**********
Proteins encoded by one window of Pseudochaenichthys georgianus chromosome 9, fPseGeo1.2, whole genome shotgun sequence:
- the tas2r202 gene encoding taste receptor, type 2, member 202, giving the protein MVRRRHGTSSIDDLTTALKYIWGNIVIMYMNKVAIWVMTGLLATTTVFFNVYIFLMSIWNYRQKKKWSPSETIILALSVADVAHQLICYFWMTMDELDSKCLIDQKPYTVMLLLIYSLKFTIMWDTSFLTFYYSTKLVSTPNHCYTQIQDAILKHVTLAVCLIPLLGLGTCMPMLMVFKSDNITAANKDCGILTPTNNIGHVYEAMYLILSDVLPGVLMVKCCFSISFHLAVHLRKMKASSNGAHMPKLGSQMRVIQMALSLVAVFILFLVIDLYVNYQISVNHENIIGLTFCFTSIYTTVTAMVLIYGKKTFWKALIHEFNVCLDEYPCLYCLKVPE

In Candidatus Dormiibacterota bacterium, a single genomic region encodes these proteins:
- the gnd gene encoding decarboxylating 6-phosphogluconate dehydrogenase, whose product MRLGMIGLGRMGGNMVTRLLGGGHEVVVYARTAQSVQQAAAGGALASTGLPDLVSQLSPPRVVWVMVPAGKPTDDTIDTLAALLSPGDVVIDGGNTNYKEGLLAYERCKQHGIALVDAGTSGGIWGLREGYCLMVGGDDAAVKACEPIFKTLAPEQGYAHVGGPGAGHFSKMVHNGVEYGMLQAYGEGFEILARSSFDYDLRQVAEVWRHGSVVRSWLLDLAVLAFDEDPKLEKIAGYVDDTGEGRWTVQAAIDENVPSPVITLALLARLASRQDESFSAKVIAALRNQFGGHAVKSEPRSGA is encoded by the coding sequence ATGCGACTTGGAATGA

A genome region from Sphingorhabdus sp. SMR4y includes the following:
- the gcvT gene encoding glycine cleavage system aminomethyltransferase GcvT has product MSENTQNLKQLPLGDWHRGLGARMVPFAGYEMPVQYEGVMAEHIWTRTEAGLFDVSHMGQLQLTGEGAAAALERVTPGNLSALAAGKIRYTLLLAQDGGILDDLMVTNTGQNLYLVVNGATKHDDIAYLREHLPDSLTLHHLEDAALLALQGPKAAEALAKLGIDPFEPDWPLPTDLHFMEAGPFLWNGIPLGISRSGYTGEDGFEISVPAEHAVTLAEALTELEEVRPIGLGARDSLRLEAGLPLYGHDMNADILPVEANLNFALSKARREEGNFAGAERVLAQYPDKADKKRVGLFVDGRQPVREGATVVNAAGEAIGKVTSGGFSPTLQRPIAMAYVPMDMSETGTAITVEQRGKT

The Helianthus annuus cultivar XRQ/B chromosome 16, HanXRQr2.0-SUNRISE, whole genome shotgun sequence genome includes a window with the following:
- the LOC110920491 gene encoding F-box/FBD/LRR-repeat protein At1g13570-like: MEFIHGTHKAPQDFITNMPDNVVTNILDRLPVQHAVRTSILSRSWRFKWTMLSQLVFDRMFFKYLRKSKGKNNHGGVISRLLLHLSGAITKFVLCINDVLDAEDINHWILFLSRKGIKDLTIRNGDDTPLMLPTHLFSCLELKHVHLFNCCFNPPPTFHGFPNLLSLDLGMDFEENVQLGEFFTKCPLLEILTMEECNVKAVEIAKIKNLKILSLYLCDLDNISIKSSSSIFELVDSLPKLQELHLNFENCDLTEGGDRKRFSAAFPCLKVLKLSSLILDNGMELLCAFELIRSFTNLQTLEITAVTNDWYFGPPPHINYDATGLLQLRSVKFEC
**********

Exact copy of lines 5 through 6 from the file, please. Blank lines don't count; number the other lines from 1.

A genome region from Sphingorhabdus sp. SMR4y includes the following:
- the gcvT gene encoding glycine cleavage system aminomethyltransferase GcvT has product MSENTQNLKQLPLGDWHRGLGARMVPFAGYEMPVQYEGVMAEHIWTRTEAGLFDVSHMGQLQLTGEGAAAALERVTPGNLSALAAGKIRYTLLLAQDGGILDDLMVTNTGQNLYLVVNGATKHDDIAYLREHLPDSLTLHHLEDAALLALQGPKAAEALAKLGIDPFEPDWPLPTDLHFMEAGPFLWNGIPLGISRSGYTGEDGFEISVPAEHAVTLAEALTELEEVRPIGLGARDSLRLEAGLPLYGHDMNADILPVEANLNFALSKARREEGNFAGAERVLAQYPDKADKKRVGLFVDGRQPVREGATVVNAAGEAIGKVTSGGFSPTLQRPIAMAYVPMDMSETGTAITVEQRGKT